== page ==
Showing posts from 2017

Graduating Class

On Friday I witnessed an amazing sight, one that frightened me, mostly because of ignorance, but also had me captivated. I went in the check on Ted our playful little rabbit, as I walked into the room, which has a direct eye shot to the hive, I saw a large number of bees flying and circling outside the hive. My first thoughts are the bees are about to swarm or we have a robbing situation on our hands, either way, we had trouble. I grabbed my phone and walked towards the hive. As I was recording I noticed the circling was methodical, not chaotic for a robbing situation and noticed no fighting between bees. The swarming theory was still a very real possibility but it just didn't feel that's what it was. I walked away to do some digging and no longer than 5 minutes later the circling had stopped and the hive was back to its normal pace. After a little more digging, what I had witnessed was new foragers orientating themselves. In a way, I still had the thought of a swarm in the

A New Hope (Never thought I'd make a Star Wars reference...)

 Sunday, Ed came by to drop off a new set of bees. We're going to keep them in the 5-frame nuc boxes instead of moving them into a full size hive. Hopefully, they can grow in numbers so that they can keep themselves warm thru the winter. They seem healthy and busy. The bottom nuc box is full with brood and nectar. The second box was just introduced a couple weeks ago and there is one frame with comb. The next time we check on them, there should be more progress.  The new Queen is a lot lighter than the last one, who was black. These are the same types of bees, Carniolan. Her majesty, marked in yellow, born this year. On Ed's suggestion, we moved the hive location out from under the garage and closer to our back fence. This way, the sun will hit their hive earlier, prompting them to get out and start foraging earlier. Matt also built a hive stand :) We're not expecting to harvest any honey from his hive, getting them so late in the season and not having any


Yesterday, I got a phone call from Matt asking if I had seen his text message. I'm driving and #adulting so I don't text and drive anymore. The bees have swarmed. Luckily, they attached themselves to our back fence, easily accessible. I immediately called Ed and told him. He instructed me to do what I was still nervous about doing: Catch the swarm. Honeybees, when swarming, are even more friendly than when they're busy working. This video shows that. But, I'm not yet ready for that. We built a makeshift swarm box using a deep super with 4 frames in it. Got a piece of plywood to cover the bottom and the top, leaving a small gap for them to go in. We propped the box up right underneath the swarm and brushed them into the box, using a brush :)  You can see how small they are compared to the box. Normally, the whole box would be FULL of bees. In about an hour, they had all gone in. Still, their small numbers will not be enough to last them through the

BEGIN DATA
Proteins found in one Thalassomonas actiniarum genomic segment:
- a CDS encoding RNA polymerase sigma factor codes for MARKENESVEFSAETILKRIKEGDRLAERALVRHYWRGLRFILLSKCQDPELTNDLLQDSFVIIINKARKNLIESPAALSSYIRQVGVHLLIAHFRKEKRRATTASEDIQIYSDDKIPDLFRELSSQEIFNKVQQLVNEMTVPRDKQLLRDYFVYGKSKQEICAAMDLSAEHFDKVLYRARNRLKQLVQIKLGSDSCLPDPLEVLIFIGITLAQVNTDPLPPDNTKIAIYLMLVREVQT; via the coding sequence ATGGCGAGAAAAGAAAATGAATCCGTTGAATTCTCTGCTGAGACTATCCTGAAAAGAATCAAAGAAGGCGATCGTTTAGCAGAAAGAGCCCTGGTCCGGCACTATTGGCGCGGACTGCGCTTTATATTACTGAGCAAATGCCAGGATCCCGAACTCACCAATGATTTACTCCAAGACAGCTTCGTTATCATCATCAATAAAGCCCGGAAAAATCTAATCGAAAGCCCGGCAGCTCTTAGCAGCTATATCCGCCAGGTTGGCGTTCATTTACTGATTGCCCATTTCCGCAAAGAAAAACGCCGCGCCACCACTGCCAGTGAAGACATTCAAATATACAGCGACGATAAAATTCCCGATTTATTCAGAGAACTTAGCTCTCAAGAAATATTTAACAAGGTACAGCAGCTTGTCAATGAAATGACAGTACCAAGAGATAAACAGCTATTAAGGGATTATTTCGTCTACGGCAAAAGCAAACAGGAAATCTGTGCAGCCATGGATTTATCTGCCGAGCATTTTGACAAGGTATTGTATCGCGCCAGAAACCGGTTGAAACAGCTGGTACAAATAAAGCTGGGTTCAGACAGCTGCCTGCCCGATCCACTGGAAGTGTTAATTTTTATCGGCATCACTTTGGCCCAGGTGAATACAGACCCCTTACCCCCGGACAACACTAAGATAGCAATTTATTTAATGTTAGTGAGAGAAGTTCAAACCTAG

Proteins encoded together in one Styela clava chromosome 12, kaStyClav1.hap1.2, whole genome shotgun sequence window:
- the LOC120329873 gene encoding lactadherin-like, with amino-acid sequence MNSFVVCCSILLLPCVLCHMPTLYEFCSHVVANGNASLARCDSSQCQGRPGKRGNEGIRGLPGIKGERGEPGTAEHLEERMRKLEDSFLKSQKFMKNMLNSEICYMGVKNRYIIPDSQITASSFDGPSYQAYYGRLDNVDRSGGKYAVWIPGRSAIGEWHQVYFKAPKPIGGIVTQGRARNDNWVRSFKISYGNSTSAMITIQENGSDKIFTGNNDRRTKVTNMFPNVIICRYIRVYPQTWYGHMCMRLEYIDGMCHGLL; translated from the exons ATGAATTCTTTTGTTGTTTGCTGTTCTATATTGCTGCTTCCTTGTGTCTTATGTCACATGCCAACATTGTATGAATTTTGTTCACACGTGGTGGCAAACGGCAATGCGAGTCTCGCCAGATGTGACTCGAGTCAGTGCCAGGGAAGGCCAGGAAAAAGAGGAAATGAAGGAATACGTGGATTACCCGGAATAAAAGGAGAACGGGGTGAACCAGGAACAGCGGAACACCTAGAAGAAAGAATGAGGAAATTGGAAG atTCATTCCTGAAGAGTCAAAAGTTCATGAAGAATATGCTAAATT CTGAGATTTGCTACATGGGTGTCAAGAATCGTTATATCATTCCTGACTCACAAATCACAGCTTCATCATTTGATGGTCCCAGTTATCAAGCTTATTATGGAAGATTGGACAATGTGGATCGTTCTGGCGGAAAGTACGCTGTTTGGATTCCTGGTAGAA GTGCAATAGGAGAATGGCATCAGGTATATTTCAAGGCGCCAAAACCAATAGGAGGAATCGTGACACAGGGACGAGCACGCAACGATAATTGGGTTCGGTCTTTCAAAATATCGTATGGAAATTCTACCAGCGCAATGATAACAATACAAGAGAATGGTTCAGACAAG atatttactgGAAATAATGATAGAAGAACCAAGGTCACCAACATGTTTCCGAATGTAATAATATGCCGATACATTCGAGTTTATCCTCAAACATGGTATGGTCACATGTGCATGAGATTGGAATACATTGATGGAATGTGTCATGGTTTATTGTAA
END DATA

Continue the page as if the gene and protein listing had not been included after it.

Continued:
I've just had a... feeling about the hive. Since the install, we've seen bees walking around outside of the hive, on the ground, near the entrance. They're walking and moving slowly, almost as if they brought themselves out of the hive because they knew they were dying. So there's dead bees by the entrance. I know that they remove the dead ones, but something just seemed odd about the number of bees by the entrance. We've also noticed that bees are dying with their tongues sticking out. I didn't really think anything of it. Matt looked it up and read that it's a sign of pesticide poisoning. I asked this in a beekeeping FB group and it was confirmed. Suggested if I could learn where and when people were spraying, I could at least lock up the bees until it settles. Another weird thing, today, after work, we noticed, what might be, pollen, about 7ft behind the hive. Still waiting to hear from Ed about this. I want to open up the hive again, but I d
It's been a week and 5 days since we've installed the Moana hive. We cracked her open last Saturday, just to take a peek at any progress. Saw lots of brood, covered caps, larvae, and eggs. No sight of the Queen, even though she's dotted with a yellow dot. On the left are uncapped and capped brood. On the right are cells that are starting to fill up with nectar to be made into honey.  Inside the cells are worker bee larvae, they look like little, curved worms. To the very left, are drone larvae cells, they're bigger than the worker bee cells.  But, since we saw eggs, that means she's been active at least 3 days ago. Not too much capped honey, but there were cells with nectar. When we first installed the hive, we had added a deep super below the medium one that was installed. I had hoped that the bees would take to it and start filling up those frames, but the last time we checked on the hive, they were pretty much ignoring it. Bees tend to build their hive